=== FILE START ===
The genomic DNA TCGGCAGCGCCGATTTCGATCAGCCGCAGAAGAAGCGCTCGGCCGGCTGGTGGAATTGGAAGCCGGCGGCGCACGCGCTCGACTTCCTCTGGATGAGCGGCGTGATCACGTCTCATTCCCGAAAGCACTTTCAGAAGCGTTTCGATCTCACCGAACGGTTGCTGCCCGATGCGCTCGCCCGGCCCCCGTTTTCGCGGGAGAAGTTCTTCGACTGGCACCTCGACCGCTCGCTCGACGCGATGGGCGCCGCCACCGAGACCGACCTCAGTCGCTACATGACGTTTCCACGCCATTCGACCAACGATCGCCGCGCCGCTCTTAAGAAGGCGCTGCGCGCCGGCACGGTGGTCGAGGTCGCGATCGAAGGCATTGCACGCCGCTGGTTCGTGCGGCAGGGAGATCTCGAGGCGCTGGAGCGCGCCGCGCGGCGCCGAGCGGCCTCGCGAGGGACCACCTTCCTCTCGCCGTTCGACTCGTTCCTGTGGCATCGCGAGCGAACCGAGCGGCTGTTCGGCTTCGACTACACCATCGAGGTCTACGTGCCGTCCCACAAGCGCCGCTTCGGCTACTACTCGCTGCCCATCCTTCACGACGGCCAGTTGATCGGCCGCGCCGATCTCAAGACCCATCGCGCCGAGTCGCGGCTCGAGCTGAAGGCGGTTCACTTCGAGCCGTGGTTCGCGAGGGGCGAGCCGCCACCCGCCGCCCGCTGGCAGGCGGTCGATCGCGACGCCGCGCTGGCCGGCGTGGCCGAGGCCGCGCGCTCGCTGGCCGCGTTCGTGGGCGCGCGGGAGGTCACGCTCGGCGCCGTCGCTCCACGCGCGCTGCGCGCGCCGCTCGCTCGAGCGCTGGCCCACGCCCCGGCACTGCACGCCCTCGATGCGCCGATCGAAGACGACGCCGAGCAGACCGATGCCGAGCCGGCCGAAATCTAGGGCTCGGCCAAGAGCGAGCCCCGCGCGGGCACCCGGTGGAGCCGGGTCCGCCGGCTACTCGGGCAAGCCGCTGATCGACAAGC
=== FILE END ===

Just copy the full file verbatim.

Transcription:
The genomic DNA TCGGCAGCGCCGATTTCGATCAGCCGCAGAAGAAGCGCTCGGCCGGCTGGTGGAATTGGAAGCCGGCGGCGCACGCGCTCGACTTCCTCTGGATGAGCGGCGTGATCACGTCTCATTCCCGAAAGCACTTTCAGAAGCGTTTCGATCTCACCGAACGGTTGCTGCCCGATGCGCTCGCCCGGCCCCCGTTTTCGCGGGAGAAGTTCTTCGACTGGCACCTCGACCGCTCGCTCGACGCGATGGGCGCCGCCACCGAGACCGACCTCAGTCGCTACATGACGTTTCCACGCCATTCGACCAACGATCGCCGCGCCGCTCTTAAGAAGGCGCTGCGCGCCGGCACGGTGGTCGAGGTCGCGATCGAAGGCATTGCACGCCGCTGGTTCGTGCGGCAGGGAGATCTCGAGGCGCTGGAGCGCGCCGCGCGGCGCCGAGCGGCCTCGCGAGGGACCACCTTCCTCTCGCCGTTCGACTCGTTCCTGTGGCATCGCGAGCGAACCGAGCGGCTGTTCGGCTTCGACTACACCATCGAGGTCTACGTGCCGTCCCACAAGCGCCGCTTCGGCTACTACTCGCTGCCCATCCTTCACGACGGCCAGTTGATCGGCCGCGCCGATCTCAAGACCCATCGCGCCGAGTCGCGGCTCGAGCTGAAGGCGGTTCACTTCGAGCCGTGGTTCGCGAGGGGCGAGCCGCCACCCGCCGCCCGCTGGCAGGCGGTCGATCGCGACGCCGCGCTGGCCGGCGTGGCCGAGGCCGCGCGCTCGCTGGCCGCGTTCGTGGGCGCGCGGGAGGTCACGCTCGGCGCCGTCGCTCCACGCGCGCTGCGCGCGCCGCTCGCTCGAGCGCTGGCCCACGCCCCGGCACTGCACGCCCTCGATGCGCCGATCGAAGACGACGCCGAGCAGACCGATGCCGAGCCGGCCGAAATCTAGGGCTCGGCCAAGAGCGAGCCCCGCGCGGGCACCCGGTGGAGCCGGGTCCGCCGGCTACTCGGGCAAGCCGCTGATCGACAAGC